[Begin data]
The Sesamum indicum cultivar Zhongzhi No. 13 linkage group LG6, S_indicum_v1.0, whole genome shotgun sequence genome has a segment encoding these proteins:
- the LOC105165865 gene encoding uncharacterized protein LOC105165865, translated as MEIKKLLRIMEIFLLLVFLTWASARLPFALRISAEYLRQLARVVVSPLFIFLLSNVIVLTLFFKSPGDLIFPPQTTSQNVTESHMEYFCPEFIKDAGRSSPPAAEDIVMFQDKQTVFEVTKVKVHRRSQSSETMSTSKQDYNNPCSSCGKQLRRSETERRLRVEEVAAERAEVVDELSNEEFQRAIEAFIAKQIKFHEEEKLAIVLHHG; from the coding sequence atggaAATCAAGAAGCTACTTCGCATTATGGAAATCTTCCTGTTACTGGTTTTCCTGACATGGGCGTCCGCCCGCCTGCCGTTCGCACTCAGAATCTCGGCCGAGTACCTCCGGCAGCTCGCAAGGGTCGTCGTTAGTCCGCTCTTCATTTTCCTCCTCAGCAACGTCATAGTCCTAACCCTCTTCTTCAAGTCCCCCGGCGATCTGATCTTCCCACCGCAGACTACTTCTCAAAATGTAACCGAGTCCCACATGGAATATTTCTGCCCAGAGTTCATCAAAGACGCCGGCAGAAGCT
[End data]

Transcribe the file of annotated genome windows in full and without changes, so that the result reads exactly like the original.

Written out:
The Sesamum indicum cultivar Zhongzhi No. 13 linkage group LG6, S_indicum_v1.0, whole genome shotgun sequence genome has a segment encoding these proteins:
- the LOC105165865 gene encoding uncharacterized protein LOC105165865, translated as MEIKKLLRIMEIFLLLVFLTWASARLPFALRISAEYLRQLARVVVSPLFIFLLSNVIVLTLFFKSPGDLIFPPQTTSQNVTESHMEYFCPEFIKDAGRSSPPAAEDIVMFQDKQTVFEVTKVKVHRRSQSSETMSTSKQDYNNPCSSCGKQLRRSETERRLRVEEVAAERAEVVDELSNEEFQRAIEAFIAKQIKFHEEEKLAIVLHHG; from the coding sequence atggaAATCAAGAAGCTACTTCGCATTATGGAAATCTTCCTGTTACTGGTTTTCCTGACATGGGCGTCCGCCCGCCTGCCGTTCGCACTCAGAATCTCGGCCGAGTACCTCCGGCAGCTCGCAAGGGTCGTCGTTAGTCCGCTCTTCATTTTCCTCCTCAGCAACGTCATAGTCCTAACCCTCTTCTTCAAGTCCCCCGGCGATCTGATCTTCCCACCGCAGACTACTTCTCAAAATGTAACCGAGTCCCACATGGAATATTTCTGCCCAGAGTTCATCAAAGACGCCGGCAGAAGCT